Question: How do you relate - did you, Jonathan, have a lot of brothers growing up and was easy for you to jump into your role here, to just do a lot of covering up for anything that happened with your brothers or anything like that, or friends?

Jonathan Tucker: I have a younger sister and I'm actually here in DC right now surprising her for her 21st birthday, and I love her very much, I think that as much as this is a show that is specifically about New York City and about the Irish and the Black Irish, and by the working class group of brothers, it is a universal story in regards to family, what you would do for a family. So I don’t have nay brothers but I really fundamentally can understand being put to a position where I have to make an extraordinary choice to take arms to protect the people I love.

Question: And Miss Wilde, I saw one episode where you were trying to covering up for the brothers by, you know, you went down to the basement and you took care of the accident that have happened there, how hard was it for you to - like, do you want to do this to protect these people but you kind of have the feel it was kind of wrong in a way too, how do you deal with the moral ambiguity of what you’re struggling with?

Olivia Wilde: I think that’s exactly what she does for the whole season, is struggle with that, and she decides that she has to protect them because they are her family, but she needs to remove herself a little bit from them so that she can protect herself, and I think that’s why she distanced herself from Tommy against every instinct that she has of her loving him, she has to protect herself. And so yes, she struggles with that and goes back and forth, she’ll clean up the blood but she won't knowingly condone the violence, at least not yet.

Question: A question for Jonathan. Wow, you played a really convincing thug at the end of the first episode, very, very convincing, but I know that your background is - your father is a great art professor, did he help you prepare for the art student side of your character? And how did you prepare to be a gangster, did you have, like, training with weaponry?

Jonathan Tucker: That’s very sweet of you, thank you for saying that. My father teaches at UMass Boston, it is one of the only public institutions in the entire city which hosts almost 60 colleges and universities, is the only public one and he’s got people coming in who’s got one or two jobs, the average age in his class in 27, a lot of people have kids, a lot of them have very real concerns and they're coming in almost an hour of public transportation to go once or twice a week to learn about say French impressionism and modern sculpture and that is sort of a beautiful thing to see. And that experience has been a part of my life, and so I can understand the duality with Tommy because it is very much the duality that you have in a lot of the students that are coming from tough neighborhoods to go to UMass and I understand that from my father. And as for the weaponry and those are those things when you’re acting, you really want to, you got to commit and you just got to go for it. You know, that means driving a car or any kind of props, you just got to practice all that stuff a lot and I've been very lucky, we have great prop guys and good practice time and it’s all about truth so a lot of the stuff there are real props and I got to really try them out.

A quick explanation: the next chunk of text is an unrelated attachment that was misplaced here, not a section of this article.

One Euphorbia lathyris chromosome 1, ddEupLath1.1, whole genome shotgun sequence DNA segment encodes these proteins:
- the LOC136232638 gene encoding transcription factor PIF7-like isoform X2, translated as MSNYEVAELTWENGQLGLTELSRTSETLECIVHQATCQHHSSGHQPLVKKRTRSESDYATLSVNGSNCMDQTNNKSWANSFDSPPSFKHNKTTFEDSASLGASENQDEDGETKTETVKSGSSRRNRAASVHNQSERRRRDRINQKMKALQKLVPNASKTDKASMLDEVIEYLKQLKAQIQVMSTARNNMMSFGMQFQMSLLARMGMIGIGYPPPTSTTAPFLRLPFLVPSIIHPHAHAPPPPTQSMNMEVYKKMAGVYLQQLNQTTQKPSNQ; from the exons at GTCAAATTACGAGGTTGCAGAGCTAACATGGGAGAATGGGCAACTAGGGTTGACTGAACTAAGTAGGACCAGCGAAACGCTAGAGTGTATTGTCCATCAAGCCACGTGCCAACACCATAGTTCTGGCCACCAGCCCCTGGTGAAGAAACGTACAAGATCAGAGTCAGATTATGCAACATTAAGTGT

Question: And for Olivia, I have read somewhere that you’re actually a princess, is that true?

Jonathan Tucker: Yeah, you should see her on set, it is unbelievable.

Olivia Wilde: My husband’s father was a Prince, he - unfortunately passed away a couple of years ago, but he was a prince in Rome, and so, by law, and so it’s my husband, and technically, that makes me a princess and so… Very archaic thing, aristocratic title that actually the Pope gave out to a few families in Rome in the 15th Century, so you know, it’s kind of funny because in writing, occasionally, I’ll get a piece of mail that says Princess Olivia and I’ll get really excited and keep it for a year. But it is - yeah, I'm not a princess on set though.

Jonathan Tucker: The thing is, sometimes Olivia calls me Daddy and that makes me a King. (laughter) It comes all back, and it is really not archaic, I like to think of it as a modern day fairy tale.

Question: Do you bring that experience into your character, about how you got married and the rebellious side?

Olivia Wilde: That’s interesting when I read the pilot script, I thought wow, I've never read about anyone else who got married when they were 18 except for my grandmother actually, but I don’t know about that until after I got married. But so, I do bring into account the fact that to do that, to really go against the norm and do something that other 18 year old girls are certainly not doing. You have to be a little bit different, a little bit of an oddball. So I recognize that in Jenny and in myself and it definitely helped me understand her the way I think other girls wouldn’t really be able to understand.


Question: A question for Olivia, I read that you grew up in Dublin, I just wondered whether you knew any families like the Donnellys, not necessarily from the organized crime element, but in terms of family values and loyalty. And also whether either of you were worried about kind of playing into negative stereotypes of the Irish really with this show.